2.3. Determination of complete genome sequence of ASPV Initially, a primer set F7/R7 (5´-CCTTATTACCACCC ATTAGGT-3´/5´-GGGATCAACTTTACTAAAAGCAT-3´) designed basing on multiple alignments of ASPV sequences available in GenBank was used to amplify a 1 317-bp fragment (f7) containing the ASPV CP gene. Then, primer sets used to amplify other 6 fragments (f1–f6) were designed basing on the obtained CP gene sequence and sequences conserved in the genomes of all ASPV isolates available in GenBank (Table 1). To overcame inconvenient associated with intra-isolate sequence diversity and avoid mistakes during sequence assembling, adjacent amplicons were overlapped for more than 150 bp. To obtain the 5´ terminal sequence, primers 5´ RACE Out R1 and 5´ RACE Out R2 were designed based on the obtained sequence of fragment f1 and a random primer

mixture pd(N)6 was used for cDNA synthesis. The 5´ RACE reactions were attempted using an Invitrogen GeneRacer Kit (Invitrogen, USA) according to the manufacturer’s instructions. To obtain the 3´ terminal sequence, primers 3-Out-F1 and 3-Out-F2 were designed based on the obtained sequence of fragment f7. A common primer M4-T (Chen et al. 2002) was used for reverse transcription, primer set 3-Out-F1/M4 was used for the first round of amplification and primer set 3-Out-F2/M4 was used for the second round of amplification in semi-nested PCR reactions. Composition of the PCR reaction mixtures and the associated PCR conditions were similar to those mentioned above. In PCR solutions, LA Taq polymerase (TaKaRa, Dalian, China) was used to facilitate PCR reactions, and 40 µmol L–1 of each dNTP was used in a 25-µL reaction volume. For PCR reactions, the annealing step was performed for 45 s at 54–56°C (depending on the primer set used in each reaction), and the extension step was performed for 3–4 min (depending on the sizes of the PCR products) at 72°C. PCR products were gel-purified, inserted into the vector pMD18-T (TaKaRa, Dalian, China) and transformed into Escherichia coli DH5α following the manufacturer’s instructions. To obtain a view of molecular composition intra the isolate, at least three positive clones of each product were sequenced at a commercial sequencing service (Shanghai Sangon Biological Engineering & Technology and Service Co., Ltd., Shanghai, China). The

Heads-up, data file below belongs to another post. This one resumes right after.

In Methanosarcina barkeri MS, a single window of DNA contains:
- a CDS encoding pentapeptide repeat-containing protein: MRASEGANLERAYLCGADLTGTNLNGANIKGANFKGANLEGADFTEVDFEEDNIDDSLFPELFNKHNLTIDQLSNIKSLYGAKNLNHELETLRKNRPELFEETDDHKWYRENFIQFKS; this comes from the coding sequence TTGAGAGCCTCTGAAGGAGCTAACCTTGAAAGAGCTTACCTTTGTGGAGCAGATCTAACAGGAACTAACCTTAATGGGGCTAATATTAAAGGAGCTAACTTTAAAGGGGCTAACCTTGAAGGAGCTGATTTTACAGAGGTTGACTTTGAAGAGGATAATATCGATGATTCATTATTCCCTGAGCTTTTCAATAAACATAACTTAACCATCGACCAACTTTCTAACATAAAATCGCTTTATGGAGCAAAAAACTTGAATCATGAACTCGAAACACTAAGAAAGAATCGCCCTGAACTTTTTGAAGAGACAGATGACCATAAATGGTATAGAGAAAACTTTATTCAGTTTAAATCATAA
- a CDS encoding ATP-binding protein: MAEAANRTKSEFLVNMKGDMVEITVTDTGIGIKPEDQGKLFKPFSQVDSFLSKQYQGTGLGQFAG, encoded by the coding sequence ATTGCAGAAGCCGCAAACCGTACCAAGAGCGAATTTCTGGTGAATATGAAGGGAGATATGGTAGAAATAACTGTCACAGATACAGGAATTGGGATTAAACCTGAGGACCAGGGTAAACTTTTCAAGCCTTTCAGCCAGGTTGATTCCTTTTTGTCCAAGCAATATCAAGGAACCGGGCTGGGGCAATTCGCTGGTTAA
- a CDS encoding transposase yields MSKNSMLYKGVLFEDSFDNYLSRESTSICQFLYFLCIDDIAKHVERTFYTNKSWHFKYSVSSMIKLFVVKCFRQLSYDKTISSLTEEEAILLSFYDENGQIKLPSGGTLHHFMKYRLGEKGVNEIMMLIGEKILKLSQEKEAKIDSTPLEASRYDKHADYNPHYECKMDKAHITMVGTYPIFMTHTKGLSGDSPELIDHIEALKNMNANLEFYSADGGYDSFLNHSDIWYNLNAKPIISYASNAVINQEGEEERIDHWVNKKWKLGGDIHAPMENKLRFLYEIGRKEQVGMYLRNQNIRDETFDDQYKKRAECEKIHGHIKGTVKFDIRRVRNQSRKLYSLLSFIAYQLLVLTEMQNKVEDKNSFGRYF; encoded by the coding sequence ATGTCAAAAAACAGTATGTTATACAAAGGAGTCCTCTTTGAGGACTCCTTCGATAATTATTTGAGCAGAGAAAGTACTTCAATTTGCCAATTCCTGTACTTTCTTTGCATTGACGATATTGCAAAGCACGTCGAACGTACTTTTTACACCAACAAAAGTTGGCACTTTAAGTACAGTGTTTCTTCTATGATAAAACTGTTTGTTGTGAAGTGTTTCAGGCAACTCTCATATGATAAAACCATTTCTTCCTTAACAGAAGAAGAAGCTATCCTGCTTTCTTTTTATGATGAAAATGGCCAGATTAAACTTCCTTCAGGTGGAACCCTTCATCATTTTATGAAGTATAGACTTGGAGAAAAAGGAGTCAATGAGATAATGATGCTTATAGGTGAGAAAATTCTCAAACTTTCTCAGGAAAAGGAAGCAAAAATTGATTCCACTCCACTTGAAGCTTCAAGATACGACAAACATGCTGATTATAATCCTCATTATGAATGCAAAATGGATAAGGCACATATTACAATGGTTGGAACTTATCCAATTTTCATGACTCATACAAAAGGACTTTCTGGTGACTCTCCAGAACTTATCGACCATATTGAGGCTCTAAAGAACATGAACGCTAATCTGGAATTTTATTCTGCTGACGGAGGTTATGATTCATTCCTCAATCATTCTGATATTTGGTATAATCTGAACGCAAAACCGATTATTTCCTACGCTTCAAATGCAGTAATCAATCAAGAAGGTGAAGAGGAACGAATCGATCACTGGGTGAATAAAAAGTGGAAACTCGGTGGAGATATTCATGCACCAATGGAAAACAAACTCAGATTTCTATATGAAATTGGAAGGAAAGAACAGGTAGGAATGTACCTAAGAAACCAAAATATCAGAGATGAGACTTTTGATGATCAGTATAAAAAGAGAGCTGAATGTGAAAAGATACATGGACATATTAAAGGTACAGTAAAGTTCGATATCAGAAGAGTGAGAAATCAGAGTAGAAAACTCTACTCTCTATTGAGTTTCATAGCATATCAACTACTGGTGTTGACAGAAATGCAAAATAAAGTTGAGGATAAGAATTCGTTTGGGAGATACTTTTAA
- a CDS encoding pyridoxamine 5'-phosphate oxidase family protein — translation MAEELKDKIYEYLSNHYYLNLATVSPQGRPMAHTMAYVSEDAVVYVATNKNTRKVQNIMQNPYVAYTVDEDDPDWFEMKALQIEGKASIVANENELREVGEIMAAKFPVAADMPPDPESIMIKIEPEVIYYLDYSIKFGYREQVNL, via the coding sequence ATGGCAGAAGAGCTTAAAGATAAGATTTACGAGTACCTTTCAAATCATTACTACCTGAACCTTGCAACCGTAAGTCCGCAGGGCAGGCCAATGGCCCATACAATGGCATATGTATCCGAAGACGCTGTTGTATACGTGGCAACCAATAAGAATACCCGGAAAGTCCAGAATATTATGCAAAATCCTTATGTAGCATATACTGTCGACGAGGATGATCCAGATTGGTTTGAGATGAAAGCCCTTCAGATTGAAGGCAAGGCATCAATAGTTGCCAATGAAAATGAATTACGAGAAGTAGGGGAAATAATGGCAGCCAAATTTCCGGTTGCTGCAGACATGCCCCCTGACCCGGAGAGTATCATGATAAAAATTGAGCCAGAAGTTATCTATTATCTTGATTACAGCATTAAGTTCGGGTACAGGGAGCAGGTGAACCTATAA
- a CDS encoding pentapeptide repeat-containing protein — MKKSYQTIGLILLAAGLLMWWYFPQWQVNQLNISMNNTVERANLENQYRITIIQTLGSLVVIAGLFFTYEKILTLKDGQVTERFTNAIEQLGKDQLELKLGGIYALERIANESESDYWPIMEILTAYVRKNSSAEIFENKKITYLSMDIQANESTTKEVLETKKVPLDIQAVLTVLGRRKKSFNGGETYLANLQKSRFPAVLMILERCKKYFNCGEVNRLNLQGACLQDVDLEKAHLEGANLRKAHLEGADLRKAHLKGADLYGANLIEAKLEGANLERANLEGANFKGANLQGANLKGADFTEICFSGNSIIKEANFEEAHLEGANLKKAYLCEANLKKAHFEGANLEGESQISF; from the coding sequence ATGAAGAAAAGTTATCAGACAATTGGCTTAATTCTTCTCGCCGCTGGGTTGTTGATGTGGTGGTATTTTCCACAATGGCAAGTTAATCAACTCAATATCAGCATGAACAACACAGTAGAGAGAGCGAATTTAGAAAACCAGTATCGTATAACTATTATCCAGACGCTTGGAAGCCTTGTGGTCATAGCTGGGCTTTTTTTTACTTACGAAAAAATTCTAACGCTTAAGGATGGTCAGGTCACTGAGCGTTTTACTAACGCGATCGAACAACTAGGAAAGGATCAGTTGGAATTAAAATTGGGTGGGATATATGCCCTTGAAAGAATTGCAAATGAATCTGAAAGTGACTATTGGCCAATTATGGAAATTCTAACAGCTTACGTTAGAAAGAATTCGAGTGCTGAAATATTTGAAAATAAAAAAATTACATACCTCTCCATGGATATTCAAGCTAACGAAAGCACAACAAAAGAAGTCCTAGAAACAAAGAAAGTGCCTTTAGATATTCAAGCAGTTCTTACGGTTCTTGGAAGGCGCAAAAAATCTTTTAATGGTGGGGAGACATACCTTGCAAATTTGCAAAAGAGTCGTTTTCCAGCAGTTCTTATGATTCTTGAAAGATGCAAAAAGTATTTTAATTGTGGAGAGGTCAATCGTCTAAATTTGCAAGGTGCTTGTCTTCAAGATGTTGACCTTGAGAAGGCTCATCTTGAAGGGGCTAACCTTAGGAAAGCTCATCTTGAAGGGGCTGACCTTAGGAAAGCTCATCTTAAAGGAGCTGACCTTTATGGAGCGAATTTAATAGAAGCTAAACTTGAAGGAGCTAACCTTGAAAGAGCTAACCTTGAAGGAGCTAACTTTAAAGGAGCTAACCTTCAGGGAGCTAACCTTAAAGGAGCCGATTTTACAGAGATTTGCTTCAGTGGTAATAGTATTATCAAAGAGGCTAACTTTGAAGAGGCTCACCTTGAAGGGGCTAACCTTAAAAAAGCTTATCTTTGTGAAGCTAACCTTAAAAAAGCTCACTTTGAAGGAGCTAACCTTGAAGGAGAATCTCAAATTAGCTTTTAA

Table 1 Primers designed for RT-PCR amplification of Apple stem pitting virus isolate ASPV-LYC genome Fragment f1 f2 f3 f4 f5 f6 f7 3´ UTR

5´ UTR


Primer1) F1 R1 F2 R2 F3 R3 F4 R4 F5 R5 F6 R6 F7 R7 3-Out-F1 3-Out-F2 M4 M4-T 5´ RACE Out F1 5´ RACE Out R1 5´ RACE In F2 5´ RACE In R2


F, forward primer; R, reverse primer. H is A or C or T; R is A or G; V is A or C or G; W is A or T and Y is C or T. 3) The locations refer to nucleotide positions corresponding to the genome sequence of ASPV-LYC. 2)

Location (nt)3) 84–1 479

Product size (bp) 1 396

1 068–2 910

1 843

2 530–4 338

1 809

3 971–5 774

1 804

5 334–7 064

1 731

6 669–8 052

1 384

7 886–9 202

1 317

7 817 8 961

1 489 345

879 830 568 507